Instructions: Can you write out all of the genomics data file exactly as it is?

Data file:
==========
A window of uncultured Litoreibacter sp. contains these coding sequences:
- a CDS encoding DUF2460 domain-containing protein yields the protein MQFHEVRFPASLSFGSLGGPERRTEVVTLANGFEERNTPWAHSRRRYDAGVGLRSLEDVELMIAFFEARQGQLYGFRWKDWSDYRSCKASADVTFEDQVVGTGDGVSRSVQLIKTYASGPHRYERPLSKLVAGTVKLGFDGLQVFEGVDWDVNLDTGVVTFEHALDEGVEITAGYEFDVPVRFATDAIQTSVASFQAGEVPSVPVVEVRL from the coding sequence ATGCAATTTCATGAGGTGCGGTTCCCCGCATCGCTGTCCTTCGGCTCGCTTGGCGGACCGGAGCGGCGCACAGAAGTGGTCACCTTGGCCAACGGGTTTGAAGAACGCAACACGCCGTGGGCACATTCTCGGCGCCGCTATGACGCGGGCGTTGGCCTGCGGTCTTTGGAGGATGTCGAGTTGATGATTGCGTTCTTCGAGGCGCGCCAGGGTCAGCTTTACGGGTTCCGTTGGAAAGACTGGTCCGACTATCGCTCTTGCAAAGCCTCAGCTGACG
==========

A window of uncultured Litoreibacter sp. contains these coding sequences:
- a CDS encoding DUF2460 domain-containing protein yields the protein MQFHEVRFPASLSFGSLGGPERRTEVVTLANGFEERNTPWAHSRRRYDAGVGLRSLEDVELMIAFFEARQGQLYGFRWKDWSDYRSCKASADVTFEDQVVGTGDGVSRSVQLIKTYASGPHRYERPLSKLVAGTVKLGFDGLQVFEGVDWDVNLDTGVVTFEHALDEGVEITAGYEFDVPVRFATDAIQTSVASFQAGEVPSVPVVEVRL from the coding sequence ATGCAATTTCATGAGGTGCGGTTCCCCGCATCGCTGTCCTTCGGCTCGCTTGGCGGACCGGAGCGGCGCACAGAAGTGGTCACCTTGGCCAACGGGTTTGAAGAACGCAACACGCCGTGGGCACATTCTCGGCGCCGCTATGACGCGGGCGTTGGCCTGCGGTCTTTGGAGGATGTCGAGTTGATGATTGCGTTCTTCGAGGCGCGCCAGGGTCAGCTTTACGGGTTCCGTTGGAAAGACTGGTCCGACTATCGCTCTTGCAAAGCCTCAGCTGACG